United States District Court, D. New Mexico
KARRI DALTON, as the personal representative of the Estate of Nikki Bascom, And Next Friend to M.B., a minor Child, and A.C., a minor child, Plaintiff,
TOWN OF SILVER CITY, GRANT COUNTY, ED REYNOLDS, RICKY VILLALOBOS, THE ESTATE OF MARCELLO CONTRERAS, DEPUTY JACOB VILLEGAS, SGT. FRANK GOMEZ, AND DETECTIVE ADAM ARELLANO, Defendants.
MEMORANDUM OPINION AND ORDER GRANTING IN PART AND
DENYING IN PART COUNTY DEFENDANTS' MOTION FOR SUMMARY
MATTER comes before the Court upon Defendants Grant
County's, Deputy Jacob Villegas', Sgt. Frank
Gomez's, and Deputy Adam Arellano's (the
“County Defendants'”) Motion for Summary
Judgment, filed on April 13, 2018 (Doc. 29).
Having reviewed the parties' pleadings and the applicable
law, the Court finds that Defendants' motion is
well-taken in part and, therefore, is GRANTED IN
PART and DENIED IN PART.
claims arise out of Nikki Bascom's murder by her
ex-boyfriend, Silver City Police Department Captain Marcello
Contreras. Grant County Sherriff's Department
(“GCSD”) officers Sgt. Gomez, Deputy Villegas and
Detective Arellano were investigating certain domestic
disturbance claims against him by victims Nikki Bascom and
Dr. Darrick Nelson. On April 21, 2016, Captain Contreras shot
and killed Ms. Bascom, and then himself. Plaintiff's
claims arise out of her allegations that the Defendants
failed to protect Ms. Bascom and otherwise violated Ms.
Bascom's constitutional rights.
behalf of Ms. Bascom's estate and her minor children,
Plaintiff filed this case under 42 U.S.C. § 1983 and the
New Mexico Tort Claims Act, alleging the following relevant
claims against the County Defendants:
Count III: Fourth Amendment Unlawful Entry against the Estate
of Contreras and Deputies Gomez and Villegas, and Grant
Count V: Fourth Amendment Illegal Entry against Arellano and
Count VII: Equal Protection against Defendants Arellano,
Gomez and Villegas;
Count XI: Negligence Resulting in Battery; and
Count XII: Deprivation of Statutory Rights Resulting in
filed a motion for summary judgment on the above claims and
asserted qualified immunity on the constitutional violation
claims (Counts III, V, and VII).
STANDARD FOR COUNTS III, V, and VII
individual County Defendants have asserted the defense of
qualified immunity for Counts III, V, and VII, which shields
government officials from liability for civil damages
“insofar as their conduct does not violate clearly
established statutory or constitutional rights of which a
reasonable person would have known.” Pearson v.
Callahan, 555 U.S. 223, 231 (2009); Romero v.
Story, 672 F.3d 880 (10th Cir. 2012).
defendant moves for summary judgment on the basis of
qualified immunity, the plaintiff bears a heavy two-fold
burden. Medina v. Cram, 252 F.3d 1124, 1128 (10th
Cir. 2001). The plaintiff must put forward evidence showing
(1) that the defendant violated plaintiff's
constitutional rights, and (2) the right at issue was clearly
established at the time of the violation. Id. If the
plaintiff fails to establish either part of the two-part
inquiry, the court must grant the defendant qualified
“[t]o meet the heavy, two-part burden necessary to
overcome a qualified-immunity defense, plaintiffs must allege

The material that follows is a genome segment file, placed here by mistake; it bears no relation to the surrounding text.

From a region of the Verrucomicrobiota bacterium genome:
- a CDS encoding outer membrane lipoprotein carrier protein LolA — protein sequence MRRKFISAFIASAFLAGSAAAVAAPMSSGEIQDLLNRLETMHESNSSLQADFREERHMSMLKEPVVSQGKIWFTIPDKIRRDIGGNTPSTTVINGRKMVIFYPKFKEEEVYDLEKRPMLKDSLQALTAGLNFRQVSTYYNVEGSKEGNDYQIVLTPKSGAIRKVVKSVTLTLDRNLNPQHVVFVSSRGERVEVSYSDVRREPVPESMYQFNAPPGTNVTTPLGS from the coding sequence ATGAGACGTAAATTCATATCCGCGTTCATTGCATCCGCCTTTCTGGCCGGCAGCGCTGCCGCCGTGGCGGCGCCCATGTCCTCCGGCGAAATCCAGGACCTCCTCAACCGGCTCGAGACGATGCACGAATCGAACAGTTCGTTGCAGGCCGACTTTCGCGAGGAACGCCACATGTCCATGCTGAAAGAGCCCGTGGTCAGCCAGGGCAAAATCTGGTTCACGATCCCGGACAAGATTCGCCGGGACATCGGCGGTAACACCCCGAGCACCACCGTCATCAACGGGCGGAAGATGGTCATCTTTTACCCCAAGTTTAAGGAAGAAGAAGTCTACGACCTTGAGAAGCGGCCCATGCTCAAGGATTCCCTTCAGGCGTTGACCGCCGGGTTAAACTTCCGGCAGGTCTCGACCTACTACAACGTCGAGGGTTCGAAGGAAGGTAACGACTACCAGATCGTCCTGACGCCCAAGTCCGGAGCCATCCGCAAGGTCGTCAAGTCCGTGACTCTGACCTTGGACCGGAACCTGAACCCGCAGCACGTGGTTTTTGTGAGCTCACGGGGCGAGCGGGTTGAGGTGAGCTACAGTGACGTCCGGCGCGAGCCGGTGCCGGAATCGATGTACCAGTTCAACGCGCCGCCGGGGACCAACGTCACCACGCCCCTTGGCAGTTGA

facts sufficient to show a constitutional violation, and
those facts must find support from admissible evidence in the
record. [The Court] construe[s] the facts in the light most
favorable to the plaintiff as the non-movant. But [the Court]
need not make unreasonable inferences or adopt one
party's version of the facts if the record doesn't
support it.” Harte v. Bd. of Commissioners of Cty.
of Johnson, Kansas, 864 F.3d 1154, 1173-74 (10th Cir.
2017), cert. dismissed sub nom. Bd. of Cty. Comm'rs
of Johnson Cty., Kansas v. Harte, 138 S.Ct. 576, 199
L.Ed.2d 452 (2018) (internal citations and quotations
clear, “[i]n determining whether the plaintiff meets
this burden, [the Court] ordinarily accept[s] the
plaintiff's version of the facts-that is, the facts
alleged.” Halley v. Huckaby, 902 F.3d 1136,
1144 (10th Cir. 2018) (quotation marks omitted). However,
Plaintiff's versions of the facts must find support in
the record. Id.
FOR QUALIFIED IMMUNITY ANALYSIS
Silver City Police Department (“SCPD”), not
associated with the Grant County Defendants, was called out
on March 9, 2016 to a domestic disturbance between Ms. Bascom
and Cpt. Contreras. Ms. Bascom's son reported that Cpt.
Contreras had threatened suicide. Although SCPD apparently
made no record of the incident, Dr. Darrick Nelson, Ms.
Bascom's boss, told Sgt. Gomez and Deputy Villegas on
April 19 that after the incident saw “alarming
bruises” on her. Doc. 49-5, p. 7 of
there is no evidence in the record that Ms. Bascom ever told
Sgt. Gomez or Deputy Villegas that Cpt. Contreras battered
her. See Lapel Video of Deputy
after his threatened suicide, Cpt. Contreras apparently moved
out of their shared residence. Ms. Bascom told the County
Defendants that he moved out in early March, but Cpt.
Contreras told them he still lived there.
April 21, 2016 Ms. Bascom reported to the SCPD that Cpt.
Contreras had (1) cut her off to stop her while driving and
forced her to the side of the road; (2) he was on duty and in
uniform, and (3) Cpt. Contreras accused her of “fucking
her boyfriend” and ripped the phone from her hand. SCPD
apparently did not document this incident.
County Defendants knew Cpt. Contreras, and Det. Arellano had